And as much as I encourage you to show up for yourself and then for your family (which includes being gentle and nice to yourself when you don’t manage!), now is also a great and important time to show up for the big wide world. Remember all those heroes and heroines in stories you read or watched as a kid? This is your time to be one of those. To do the hard thing with as much patience, courage and stamina as you can, which right now is: to stay home. Not to fly off on all kinds of adventures. Just to stay put. And to do this on behalf of the Whole, of the most vulnerable, those who could get really sick with this new virus making its rounds. It is a time to truly remember that we all belong to each other. That our actions affect others. So please, stay home — as much as that goes against your innate natural next step to seek out and find your own footing in the larger world, to move into intimate spaces with others, to explore and adventure out into your future.

If there are ways we can help you have more fun and make it more manageable staying home, let us know. If you have ideas on how we can support you in spreading your wings, even as you are asked to stay put, tell us.

As said, this doesn’t mean you shouldn’t let yourself crumble, be mad and sad, moody, unsure… whatever you might be feeling. Let that be too. It will pass if it doesn’t get stuffed down. But be both: the you with all that you may be feeling in any given moment, and also the you who can stretch and surprise yourself with showing up and making a difference in small and big ways. You matter. As does everyone else.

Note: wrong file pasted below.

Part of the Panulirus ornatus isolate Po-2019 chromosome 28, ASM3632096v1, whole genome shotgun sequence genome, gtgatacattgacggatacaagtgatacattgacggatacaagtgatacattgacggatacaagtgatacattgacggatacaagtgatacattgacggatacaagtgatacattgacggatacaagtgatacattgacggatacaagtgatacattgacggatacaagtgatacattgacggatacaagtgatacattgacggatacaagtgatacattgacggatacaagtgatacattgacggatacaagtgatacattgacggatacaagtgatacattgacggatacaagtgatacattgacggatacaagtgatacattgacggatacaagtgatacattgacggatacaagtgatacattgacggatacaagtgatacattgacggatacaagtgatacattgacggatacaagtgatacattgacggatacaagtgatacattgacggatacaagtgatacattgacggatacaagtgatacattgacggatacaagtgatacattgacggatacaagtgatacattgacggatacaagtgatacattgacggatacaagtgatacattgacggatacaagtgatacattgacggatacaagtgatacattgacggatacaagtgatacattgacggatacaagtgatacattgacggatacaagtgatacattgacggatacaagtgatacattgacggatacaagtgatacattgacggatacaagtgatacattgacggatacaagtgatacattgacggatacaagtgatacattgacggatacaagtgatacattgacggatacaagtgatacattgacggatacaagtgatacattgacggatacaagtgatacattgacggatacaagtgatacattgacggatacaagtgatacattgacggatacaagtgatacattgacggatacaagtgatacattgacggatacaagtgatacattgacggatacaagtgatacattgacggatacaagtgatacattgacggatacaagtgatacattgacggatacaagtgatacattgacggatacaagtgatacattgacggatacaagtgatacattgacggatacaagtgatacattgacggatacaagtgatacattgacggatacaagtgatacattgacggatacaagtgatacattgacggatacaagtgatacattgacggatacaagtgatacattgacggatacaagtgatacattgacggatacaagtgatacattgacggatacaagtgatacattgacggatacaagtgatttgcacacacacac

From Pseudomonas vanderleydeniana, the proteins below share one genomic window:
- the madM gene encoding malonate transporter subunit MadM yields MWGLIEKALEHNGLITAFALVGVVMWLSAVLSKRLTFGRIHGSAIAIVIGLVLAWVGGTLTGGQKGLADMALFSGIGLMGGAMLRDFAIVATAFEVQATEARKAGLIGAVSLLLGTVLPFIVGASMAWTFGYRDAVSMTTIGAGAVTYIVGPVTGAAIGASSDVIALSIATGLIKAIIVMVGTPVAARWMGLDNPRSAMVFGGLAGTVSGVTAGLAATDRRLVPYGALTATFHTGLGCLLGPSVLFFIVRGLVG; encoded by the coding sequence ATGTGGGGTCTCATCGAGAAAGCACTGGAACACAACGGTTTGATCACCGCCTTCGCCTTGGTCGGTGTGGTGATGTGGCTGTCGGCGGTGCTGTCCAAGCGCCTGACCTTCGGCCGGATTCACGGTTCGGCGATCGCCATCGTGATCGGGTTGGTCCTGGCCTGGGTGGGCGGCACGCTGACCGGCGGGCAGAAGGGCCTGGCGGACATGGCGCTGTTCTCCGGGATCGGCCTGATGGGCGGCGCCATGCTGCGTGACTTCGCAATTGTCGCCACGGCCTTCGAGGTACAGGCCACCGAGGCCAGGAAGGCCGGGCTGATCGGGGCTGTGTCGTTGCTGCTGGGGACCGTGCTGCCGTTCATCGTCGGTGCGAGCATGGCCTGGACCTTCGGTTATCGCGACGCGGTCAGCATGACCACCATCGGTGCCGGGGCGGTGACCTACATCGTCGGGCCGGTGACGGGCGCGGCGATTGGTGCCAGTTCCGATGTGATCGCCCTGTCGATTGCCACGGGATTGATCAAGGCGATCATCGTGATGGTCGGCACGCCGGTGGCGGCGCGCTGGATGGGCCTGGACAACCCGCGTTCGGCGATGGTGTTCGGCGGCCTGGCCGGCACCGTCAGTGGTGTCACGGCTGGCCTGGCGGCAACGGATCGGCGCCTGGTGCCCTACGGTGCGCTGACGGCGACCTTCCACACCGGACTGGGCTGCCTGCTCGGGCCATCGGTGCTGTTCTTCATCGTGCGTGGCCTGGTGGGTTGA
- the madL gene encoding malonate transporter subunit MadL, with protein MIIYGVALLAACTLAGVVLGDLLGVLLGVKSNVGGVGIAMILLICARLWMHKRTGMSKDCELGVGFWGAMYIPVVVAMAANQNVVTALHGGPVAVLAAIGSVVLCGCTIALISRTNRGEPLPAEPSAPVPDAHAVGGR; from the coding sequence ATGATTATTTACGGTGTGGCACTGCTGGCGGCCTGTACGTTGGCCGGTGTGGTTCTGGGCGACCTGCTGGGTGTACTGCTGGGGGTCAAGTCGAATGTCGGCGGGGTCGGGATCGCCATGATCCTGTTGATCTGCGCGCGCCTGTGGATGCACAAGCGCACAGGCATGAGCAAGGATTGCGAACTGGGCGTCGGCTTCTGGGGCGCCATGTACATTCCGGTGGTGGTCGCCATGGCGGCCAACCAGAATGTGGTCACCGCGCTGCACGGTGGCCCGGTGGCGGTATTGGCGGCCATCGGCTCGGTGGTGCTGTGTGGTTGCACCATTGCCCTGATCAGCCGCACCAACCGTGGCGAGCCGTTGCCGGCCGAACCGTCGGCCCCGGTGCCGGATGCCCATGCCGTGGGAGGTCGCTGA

And again… I’m so sorry. It’s hard. But we can do hard things. And I can’t wait to see you get back to your dance & theatre performances, baseball games, fun times with friends, schedules you might complain about but also rely on, grad parties, travels, and feeling like the future is a friendly place. Until then, may we adults learn from you how we can best support you.

A mum.


Evolving Traditions — Keeping the Spark Alive

Once upon a time, when my daughter was a wee lassie, I spent a few evenings bent over the sewing machine, stitching together little bags from colourful scraps. Twenty-four bags to mark the journey of Advent for her, a cherished tradition from my childhood in Switzerland that I wanted to pass on. The bags were then filled with “pretty little things” as she would call them, and sometimes a treat (dried mango, chocolate, some nuts). Oh, how she loved this daily gift and preparation toward Christmas! It suited her 4-year old self quite perfectly. Read more

She did it!

In my home country – Switzerland – on All Soul’s Day – we wander to the cemeteries, and honor the dead. The cemeteries in the small mountain villages are alive with young and old, visiting their loved ones who have travelled on.

This year my grandmother died. I spent a week with her, just before she passed. It was a holy week, I will cherish it for always.
And tonight some words arise as I sit here in Canada, visiting my grandmother on this All Soul’s Day with my thoughts, memories and the heart that knows no distance. May your loved ones who have crossed the threshold join you this season when the veil is thin, the moon just a slice.

She did it

A strong heart, beating for over 840,960,000 breaths,
A sparkle of soul, finding the glisten of humor for over a century,
A keen caring mind, ready for wit and reflection for over one thousand two hundred months,
A heart so merry and kind, pouring out generous love for over a century.

A life full of friendship, tended relations, enfolded in a hearth she helped build,
A long life, complete with grace, hardship, pain and blessings,